Delivery depot staff in redundancy talks

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STAFF at a delivery depot have been invited to apply for redundancy.

The Home Delivery Network base in Commercial Road, Hendon, is all that remains of the Shop Direct call centre which closed a year ago.

Now drivers and management have been invited to volunteer for redundancy as part of a nationwide cost-cutting exercise.

One worker told the Echo that staff had been told the depot was to close, with its work transferred to DHL’s operation in Gateshead.

Wearside GMB organiser Mickey Hopper confirmed the union was in talks with the firm – which recently rebranded itself as Yodel – but denied the depot was threatened with closure.

“We have spoken to the company and are now in consultation,” he said.

“This is a national thing and they are asking for volunteers.

“Everybody is finding it a struggle at the moment and the business has not achieved what it expected to achieve, with a decline in internet sales and everything else, so now they are trying to reduce the wage bill – but there is no closure planned.”

The company issued a statement on the talks.

“As part of our continued drive to manage costs and ensure that Yodel is delivering the best in value and efficiency to our customers, we have entered in to talks with staff at our Sunderland depot to offer voluntary redundancy packages.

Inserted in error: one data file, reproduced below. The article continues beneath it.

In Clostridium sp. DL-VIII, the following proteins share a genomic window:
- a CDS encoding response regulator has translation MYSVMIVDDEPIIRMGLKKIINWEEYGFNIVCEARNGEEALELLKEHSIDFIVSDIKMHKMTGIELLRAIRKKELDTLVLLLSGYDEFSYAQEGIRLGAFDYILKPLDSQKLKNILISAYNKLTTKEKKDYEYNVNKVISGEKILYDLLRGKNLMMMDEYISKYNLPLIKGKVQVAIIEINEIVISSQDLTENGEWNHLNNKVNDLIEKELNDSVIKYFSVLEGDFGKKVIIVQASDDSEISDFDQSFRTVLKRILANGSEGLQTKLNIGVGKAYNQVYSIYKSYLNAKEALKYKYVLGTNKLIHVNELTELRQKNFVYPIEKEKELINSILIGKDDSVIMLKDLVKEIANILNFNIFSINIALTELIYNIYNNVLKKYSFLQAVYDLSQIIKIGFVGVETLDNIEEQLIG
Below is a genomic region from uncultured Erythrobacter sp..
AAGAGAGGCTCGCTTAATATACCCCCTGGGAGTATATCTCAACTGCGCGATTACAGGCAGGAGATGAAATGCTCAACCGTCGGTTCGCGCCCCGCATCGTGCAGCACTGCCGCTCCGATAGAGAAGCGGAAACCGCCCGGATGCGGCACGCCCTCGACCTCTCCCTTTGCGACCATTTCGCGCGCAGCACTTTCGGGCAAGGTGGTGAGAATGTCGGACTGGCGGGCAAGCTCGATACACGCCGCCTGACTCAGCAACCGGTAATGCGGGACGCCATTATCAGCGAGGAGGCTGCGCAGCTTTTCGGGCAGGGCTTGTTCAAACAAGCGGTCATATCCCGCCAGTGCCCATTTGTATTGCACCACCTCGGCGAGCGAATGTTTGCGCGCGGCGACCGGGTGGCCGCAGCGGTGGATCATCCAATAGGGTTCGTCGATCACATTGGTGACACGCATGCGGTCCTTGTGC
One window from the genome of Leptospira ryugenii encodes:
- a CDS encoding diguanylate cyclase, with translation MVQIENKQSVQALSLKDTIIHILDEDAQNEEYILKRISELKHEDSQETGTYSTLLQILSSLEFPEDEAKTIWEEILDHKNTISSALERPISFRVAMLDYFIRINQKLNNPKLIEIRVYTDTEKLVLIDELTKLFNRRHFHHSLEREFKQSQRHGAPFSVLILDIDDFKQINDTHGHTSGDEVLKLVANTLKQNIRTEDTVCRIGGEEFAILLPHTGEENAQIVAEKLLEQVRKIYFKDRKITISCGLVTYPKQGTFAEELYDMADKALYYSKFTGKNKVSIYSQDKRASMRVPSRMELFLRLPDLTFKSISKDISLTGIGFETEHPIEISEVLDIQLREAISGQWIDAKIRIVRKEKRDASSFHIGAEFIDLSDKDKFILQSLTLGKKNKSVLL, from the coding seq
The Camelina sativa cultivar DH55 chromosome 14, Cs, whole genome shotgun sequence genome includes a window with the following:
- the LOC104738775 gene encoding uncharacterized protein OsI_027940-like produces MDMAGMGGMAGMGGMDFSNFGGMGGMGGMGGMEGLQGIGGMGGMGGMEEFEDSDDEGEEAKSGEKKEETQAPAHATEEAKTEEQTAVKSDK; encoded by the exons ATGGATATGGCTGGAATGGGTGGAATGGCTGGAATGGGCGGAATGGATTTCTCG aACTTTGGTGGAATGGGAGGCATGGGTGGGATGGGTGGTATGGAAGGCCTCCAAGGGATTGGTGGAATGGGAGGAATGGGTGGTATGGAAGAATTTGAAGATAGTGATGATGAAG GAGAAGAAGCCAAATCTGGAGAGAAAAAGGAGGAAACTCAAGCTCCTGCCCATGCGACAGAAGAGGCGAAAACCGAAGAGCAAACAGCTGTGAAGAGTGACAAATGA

“We expect this to impact only a very limited number of staff.”

More than half a century of business heritage on Wearside came to an end when the former Littlewood’s call centre closed its doors in April last year, with the loss of 900 jobs.

The firm – which provided customer services for brands including Littlewoods,, Great Universal, Kays and Choice – blamed the rise of internet shopping for the decision to cut back its telephone service, closing centres in Sunderland, Burnley and Newtown in Wales.

Sunderland’s Littlewoods call centre was established in 1955 as a depot for the recently-created Brian Mills company.

Littlewoods founder John Moores had recognised the implications of rising wages after the war, and aimed to cash in by providing customers with credit, rather than simply allowing them to save up for goods.

A second credit mail-order firm, Burlington, was added at the centre in 1958, followed by Janet Frazer six years later.

The Hendon centre was such an important depot for the firm that it even boasted its own railway line.